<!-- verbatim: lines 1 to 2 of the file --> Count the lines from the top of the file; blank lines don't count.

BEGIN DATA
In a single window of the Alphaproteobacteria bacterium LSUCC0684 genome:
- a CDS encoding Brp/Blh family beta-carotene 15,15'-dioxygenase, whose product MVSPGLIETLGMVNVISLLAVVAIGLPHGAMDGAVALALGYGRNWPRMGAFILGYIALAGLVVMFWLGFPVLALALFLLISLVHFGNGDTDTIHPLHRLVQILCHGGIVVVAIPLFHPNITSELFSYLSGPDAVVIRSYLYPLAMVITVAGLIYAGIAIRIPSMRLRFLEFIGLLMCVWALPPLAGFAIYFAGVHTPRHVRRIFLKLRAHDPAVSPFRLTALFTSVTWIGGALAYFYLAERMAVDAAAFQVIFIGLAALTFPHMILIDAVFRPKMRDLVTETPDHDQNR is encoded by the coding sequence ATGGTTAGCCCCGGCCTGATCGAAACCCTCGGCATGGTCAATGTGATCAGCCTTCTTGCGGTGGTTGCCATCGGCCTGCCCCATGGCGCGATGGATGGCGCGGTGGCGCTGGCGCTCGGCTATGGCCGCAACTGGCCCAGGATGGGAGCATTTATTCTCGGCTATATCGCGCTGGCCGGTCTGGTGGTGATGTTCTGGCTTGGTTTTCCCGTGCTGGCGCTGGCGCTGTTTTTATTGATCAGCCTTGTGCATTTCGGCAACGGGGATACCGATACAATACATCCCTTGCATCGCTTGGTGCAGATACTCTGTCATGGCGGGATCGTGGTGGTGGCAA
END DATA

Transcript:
In a single window of the Alphaproteobacteria bacterium LSUCC0684 genome:
- a CDS encoding Brp/Blh family beta-carotene 15,15'-dioxygenase, whose product MVSPGLIETLGMVNVISLLAVVAIGLPHGAMDGAVALALGYGRNWPRMGAFILGYIALAGLVVMFWLGFPVLALALFLLISLVHFGNGDTDTIHPLHRLVQILCHGGIVVVAIPLFHPNITSELFSYLSGPDAVVIRSYLYPLAMVITVAGLIYAGIAIRIPSMRLRFLEFIGLLMCVWALPPLAGFAIYFAGVHTPRHVRRIFLKLRAHDPAVSPFRLTALFTSVTWIGGALAYFYLAERMAVDAAAFQVIFIGLAALTFPHMILIDAVFRPKMRDLVTETPDHDQNR is encoded by the coding sequence ATGGTTAGCCCCGGCCTGATCGAAACCCTCGGCATGGTCAATGTGATCAGCCTTCTTGCGGTGGTTGCCATCGGCCTGCCCCATGGCGCGATGGATGGCGCGGTGGCGCTGGCGCTCGGCTATGGCCGCAACTGGCCCAGGATGGGAGCATTTATTCTCGGCTATATCGCGCTGGCCGGTCTGGTGGTGATGTTCTGGCTTGGTTTTCCCGTGCTGGCGCTGGCGCTGTTTTTATTGATCAGCCTTGTGCATTTCGGCAACGGGGATACCGATACAATACATCCCTTGCATCGCTTGGTGCAGATACTCTGTCATGGCGGGATCGTGGTGGTGGCAA